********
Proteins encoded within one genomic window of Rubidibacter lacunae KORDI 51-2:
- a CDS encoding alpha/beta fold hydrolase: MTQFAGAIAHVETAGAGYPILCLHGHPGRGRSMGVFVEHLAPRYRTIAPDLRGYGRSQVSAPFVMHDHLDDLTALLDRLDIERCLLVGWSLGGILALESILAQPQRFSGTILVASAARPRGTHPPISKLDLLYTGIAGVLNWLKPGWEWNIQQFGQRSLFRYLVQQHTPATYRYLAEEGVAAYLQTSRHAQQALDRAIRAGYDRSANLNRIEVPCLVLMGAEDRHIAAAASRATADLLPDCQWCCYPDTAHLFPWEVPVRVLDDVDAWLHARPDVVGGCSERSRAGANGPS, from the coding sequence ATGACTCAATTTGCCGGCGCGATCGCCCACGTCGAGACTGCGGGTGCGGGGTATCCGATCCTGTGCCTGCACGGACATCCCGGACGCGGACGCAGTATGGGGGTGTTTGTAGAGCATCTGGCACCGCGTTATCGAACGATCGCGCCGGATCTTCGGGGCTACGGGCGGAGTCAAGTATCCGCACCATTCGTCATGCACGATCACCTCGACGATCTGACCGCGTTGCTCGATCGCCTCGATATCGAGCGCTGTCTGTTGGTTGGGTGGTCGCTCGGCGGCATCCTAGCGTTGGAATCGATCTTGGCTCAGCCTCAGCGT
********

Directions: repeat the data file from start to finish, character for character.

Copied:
Proteins encoded within one genomic window of Rubidibacter lacunae KORDI 51-2:
- a CDS encoding alpha/beta fold hydrolase: MTQFAGAIAHVETAGAGYPILCLHGHPGRGRSMGVFVEHLAPRYRTIAPDLRGYGRSQVSAPFVMHDHLDDLTALLDRLDIERCLLVGWSLGGILALESILAQPQRFSGTILVASAARPRGTHPPISKLDLLYTGIAGVLNWLKPGWEWNIQQFGQRSLFRYLVQQHTPATYRYLAEEGVAAYLQTSRHAQQALDRAIRAGYDRSANLNRIEVPCLVLMGAEDRHIAAAASRATADLLPDCQWCCYPDTAHLFPWEVPVRVLDDVDAWLHARPDVVGGCSERSRAGANGPS, from the coding sequence ATGACTCAATTTGCCGGCGCGATCGCCCACGTCGAGACTGCGGGTGCGGGGTATCCGATCCTGTGCCTGCACGGACATCCCGGACGCGGACGCAGTATGGGGGTGTTTGTAGAGCATCTGGCACCGCGTTATCGAACGATCGCGCCGGATCTTCGGGGCTACGGGCGGAGTCAAGTATCCGCACCATTCGTCATGCACGATCACCTCGACGATCTGACCGCGTTGCTCGATCGCCTCGATATCGAGCGCTGTCTGTTGGTTGGGTGGTCGCTCGGCGGCATCCTAGCGTTGGAATCGATCTTGGCTCAGCCTCAGCGT